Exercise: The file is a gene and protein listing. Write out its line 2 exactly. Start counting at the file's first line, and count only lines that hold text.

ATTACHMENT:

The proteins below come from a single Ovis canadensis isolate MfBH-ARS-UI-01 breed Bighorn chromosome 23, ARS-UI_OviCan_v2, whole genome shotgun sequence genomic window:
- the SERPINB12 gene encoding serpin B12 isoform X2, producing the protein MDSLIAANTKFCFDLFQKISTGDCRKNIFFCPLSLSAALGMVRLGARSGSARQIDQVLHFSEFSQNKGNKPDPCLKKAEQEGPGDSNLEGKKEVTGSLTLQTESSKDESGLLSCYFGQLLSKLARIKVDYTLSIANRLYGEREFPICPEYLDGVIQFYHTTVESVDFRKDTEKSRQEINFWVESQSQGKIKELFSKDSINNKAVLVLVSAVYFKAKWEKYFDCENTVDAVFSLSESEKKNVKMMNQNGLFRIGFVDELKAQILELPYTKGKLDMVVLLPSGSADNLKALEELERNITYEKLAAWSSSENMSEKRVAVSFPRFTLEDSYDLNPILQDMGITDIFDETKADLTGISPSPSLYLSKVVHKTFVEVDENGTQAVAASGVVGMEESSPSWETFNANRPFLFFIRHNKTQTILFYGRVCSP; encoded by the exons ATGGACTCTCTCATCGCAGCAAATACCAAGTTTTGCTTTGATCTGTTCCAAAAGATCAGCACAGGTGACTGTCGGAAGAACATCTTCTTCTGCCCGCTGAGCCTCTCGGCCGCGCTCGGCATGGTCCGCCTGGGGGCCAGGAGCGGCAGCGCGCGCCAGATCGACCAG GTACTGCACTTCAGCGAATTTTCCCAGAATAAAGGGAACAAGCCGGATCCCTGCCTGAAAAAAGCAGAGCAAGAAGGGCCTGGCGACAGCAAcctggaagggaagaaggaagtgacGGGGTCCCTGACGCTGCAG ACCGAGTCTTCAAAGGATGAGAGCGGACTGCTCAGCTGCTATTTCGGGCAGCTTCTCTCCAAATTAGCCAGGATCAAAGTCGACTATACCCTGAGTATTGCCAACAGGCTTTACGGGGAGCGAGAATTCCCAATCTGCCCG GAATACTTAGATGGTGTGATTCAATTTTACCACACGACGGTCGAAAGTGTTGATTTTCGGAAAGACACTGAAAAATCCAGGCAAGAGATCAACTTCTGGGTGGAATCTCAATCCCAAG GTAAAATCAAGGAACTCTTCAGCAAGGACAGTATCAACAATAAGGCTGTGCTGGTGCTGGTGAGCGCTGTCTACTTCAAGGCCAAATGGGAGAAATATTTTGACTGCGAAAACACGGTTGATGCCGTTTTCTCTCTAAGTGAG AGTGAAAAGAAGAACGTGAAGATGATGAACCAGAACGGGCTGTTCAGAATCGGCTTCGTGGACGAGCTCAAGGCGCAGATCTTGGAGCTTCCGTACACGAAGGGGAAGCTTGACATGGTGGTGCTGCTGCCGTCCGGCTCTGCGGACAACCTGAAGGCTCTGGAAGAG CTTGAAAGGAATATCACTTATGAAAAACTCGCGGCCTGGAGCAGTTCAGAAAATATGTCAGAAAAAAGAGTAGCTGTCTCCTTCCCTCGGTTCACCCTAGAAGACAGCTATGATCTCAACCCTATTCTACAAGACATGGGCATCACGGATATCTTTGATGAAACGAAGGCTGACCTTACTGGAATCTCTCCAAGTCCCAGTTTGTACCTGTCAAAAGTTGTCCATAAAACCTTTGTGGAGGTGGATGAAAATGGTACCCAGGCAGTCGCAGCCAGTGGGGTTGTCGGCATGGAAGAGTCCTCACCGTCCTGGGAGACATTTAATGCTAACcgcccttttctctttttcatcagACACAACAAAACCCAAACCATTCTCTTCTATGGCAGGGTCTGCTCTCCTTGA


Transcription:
- the SERPINB12 gene encoding serpin B12 isoform X2, producing the protein MDSLIAANTKFCFDLFQKISTGDCRKNIFFCPLSLSAALGMVRLGARSGSARQIDQVLHFSEFSQNKGNKPDPCLKKAEQEGPGDSNLEGKKEVTGSLTLQTESSKDESGLLSCYFGQLLSKLARIKVDYTLSIANRLYGEREFPICPEYLDGVIQFYHTTVESVDFRKDTEKSRQEINFWVESQSQGKIKELFSKDSINNKAVLVLVSAVYFKAKWEKYFDCENTVDAVFSLSESEKKNVKMMNQNGLFRIGFVDELKAQILELPYTKGKLDMVVLLPSGSADNLKALEELERNITYEKLAAWSSSENMSEKRVAVSFPRFTLEDSYDLNPILQDMGITDIFDETKADLTGISPSPSLYLSKVVHKTFVEVDENGTQAVAASGVVGMEESSPSWETFNANRPFLFFIRHNKTQTILFYGRVCSP; encoded by the exons ATGGACTCTCTCATCGCAGCAAATACCAAGTTTTGCTTTGATCTGTTCCAAAAGATCAGCACAGGTGACTGTCGGAAGAACATCTTCTTCTGCCCGCTGAGCCTCTCGGCCGCGCTCGGCATGGTCCGCCTGGGGGCCAGGAGCGGCAGCGCGCGCCAGATCGACCAG GTACTGCACTTCAGCGAATTTTCCCAGAATAAAGGGAACAAGCCGGATCCCTGCCTGAAAAAAGCAGAGCAAGAAGGGCCTGGCGACAGCAAcctggaagggaagaaggaagtgacGGGGTCCCTGACGCTGCAG ACCGAGTCTTCAAAGGATGAGAGCGGACTGCTCAGCTGCTATTTCGGGCAGCTTCTCTCCAAATTAGCCAGGATCAAAGTCGACTATACCCTGAGTATTGCCAACAGGCTTTACGGGGAGCGAGAATTCCCAATCTGCCCG GAATACTTAGATGGTGTGATTCAATTTTACCACACGACGGTCGAAAGTGTTGATTTTCGGAAAGACACTGAAAAATCCAGGCAAGAGATCAACTTCTGGGTGGAATCTCAATCCCAAG GTAAAATCAAGGAACTCTTCAGCAAGGACAGTATCAACAATAAGGCTGTGCTGGTGCTGGTGAGCGCTGTCTACTTCAAGGCCAAATGGGAGAAATATTTTGACTGCGAAAACACGGTTGATGCCGTTTTCTCTCTAAGTGAG AGTGAAAAGAAGAACGTGAAGATGATGAACCAGAACGGGCTGTTCAGAATCGGCTTCGTGGACGAGCTCAAGGCGCAGATCTTGGAGCTTCCGTACACGAAGGGGAAGCTTGACATGGTGGTGCTGCTGCCGTCCGGCTCTGCGGACAACCTGAAGGCTCTGGAAGAG CTTGAAAGGAATATCACTTATGAAAAACTCGCGGCCTGGAGCAGTTCAGAAAATATGTCAGAAAAAAGAGTAGCTGTCTCCTTCCCTCGGTTCACCCTAGAAGACAGCTATGATCTCAACCCTATTCTACAAGACATGGGCATCACGGATATCTTTGATGAAACGAAGGCTGACCTTACTGGAATCTCTCCAAGTCCCAGTTTGTACCTGTCAAAAGTTGTCCATAAAACCTTTGTGGAGGTGGATGAAAATGGTACCCAGGCAGTCGCAGCCAGTGGGGTTGTCGGCATGGAAGAGTCCTCACCGTCCTGGGAGACATTTAATGCTAACcgcccttttctctttttcatcagACACAACAAAACCCAAACCATTCTCTTCTATGGCAGGGTCTGCTCTCCTTGA